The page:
Clarence’s time helping the United Federation of Teachers

On May 5th I went to an event sponsored by Senator Comrie to help with the distribution of over 40,000 books to teachers and families in the neighborhood. Seeing these books in the huge, unsorted boxes that they came in was daunting at first, but our group leaders organized us into mini-departments by book title so that we could sort through them all before the recipients came. By the end of sorting it had only taken us about an hour and our spirit and energy were still high.

Once my help was no longer needed with stacking books, I was delegated to be the leader of registration: I was given a booth and a sign up sheet and I took down the information of new volenteers and kept track of how many service hours each participant was doing. But, due to my position including a desk and a tent that was located near the entrance, I was also approached by book recipients in need of information or help. This second unofficial job challenged me to quickly problem solve by networking people and distributing resources: I had to make sure all the staff had pens when we were running out, get food for the book recipients’ refreshments, and create a new position to combat the groups of people who tried to take more books than were allotted to each guest.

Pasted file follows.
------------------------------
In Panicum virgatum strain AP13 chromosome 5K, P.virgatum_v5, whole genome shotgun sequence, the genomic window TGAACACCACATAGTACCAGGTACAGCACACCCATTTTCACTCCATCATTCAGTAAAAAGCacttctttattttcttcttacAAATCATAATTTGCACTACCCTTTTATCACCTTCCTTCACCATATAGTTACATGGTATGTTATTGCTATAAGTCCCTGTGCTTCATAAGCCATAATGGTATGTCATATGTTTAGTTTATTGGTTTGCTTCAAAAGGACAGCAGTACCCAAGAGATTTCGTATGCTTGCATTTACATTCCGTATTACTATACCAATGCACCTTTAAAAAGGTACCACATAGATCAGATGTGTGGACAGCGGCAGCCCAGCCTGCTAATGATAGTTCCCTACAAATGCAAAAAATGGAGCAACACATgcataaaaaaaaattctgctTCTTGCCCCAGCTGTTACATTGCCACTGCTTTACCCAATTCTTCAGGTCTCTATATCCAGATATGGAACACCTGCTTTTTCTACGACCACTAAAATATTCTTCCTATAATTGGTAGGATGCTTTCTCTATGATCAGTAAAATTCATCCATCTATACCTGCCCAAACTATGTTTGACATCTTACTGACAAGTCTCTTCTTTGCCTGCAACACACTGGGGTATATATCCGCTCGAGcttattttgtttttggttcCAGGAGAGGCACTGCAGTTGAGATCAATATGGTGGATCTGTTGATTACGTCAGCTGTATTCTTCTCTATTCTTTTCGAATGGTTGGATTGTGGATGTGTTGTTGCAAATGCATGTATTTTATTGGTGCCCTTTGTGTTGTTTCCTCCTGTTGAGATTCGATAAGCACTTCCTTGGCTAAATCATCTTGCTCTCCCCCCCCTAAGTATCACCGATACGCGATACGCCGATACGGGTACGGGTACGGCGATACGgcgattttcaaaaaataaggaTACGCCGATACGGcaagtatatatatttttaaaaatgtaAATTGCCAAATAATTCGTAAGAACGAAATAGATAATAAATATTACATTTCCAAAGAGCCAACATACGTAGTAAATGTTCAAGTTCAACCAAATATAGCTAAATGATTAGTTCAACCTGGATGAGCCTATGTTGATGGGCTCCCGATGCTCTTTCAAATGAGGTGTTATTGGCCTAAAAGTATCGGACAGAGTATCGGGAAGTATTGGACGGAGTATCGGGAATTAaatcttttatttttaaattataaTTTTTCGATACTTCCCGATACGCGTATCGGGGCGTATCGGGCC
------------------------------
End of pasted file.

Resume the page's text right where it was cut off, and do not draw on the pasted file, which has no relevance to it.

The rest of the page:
My favorite part of the project was meeting a man who was a teacher but had been given a family-size book voucher; he came up to my desk to get my help in getting the right card for himself. In the process of getting him a new voucher I noticed that he only had one leg and I asked him how he was going to get his approximately 50 books back to his car, and he told me that he planned to just walk them back and forth in multiple small trips. Seeing a way to be helpful, I went out and found him a wagon to put his books in so that he only had to make one trip. I ended up talking to him for about 20 minutes while he was collecting his books and travelling to get to his car, and it was amazing to see the excitement that would light up children’s and parents’ faces when they saw him. He was a great teacher, a community figure, and an overall cool guy, and I’m grateful that I was able to meet him through this event.

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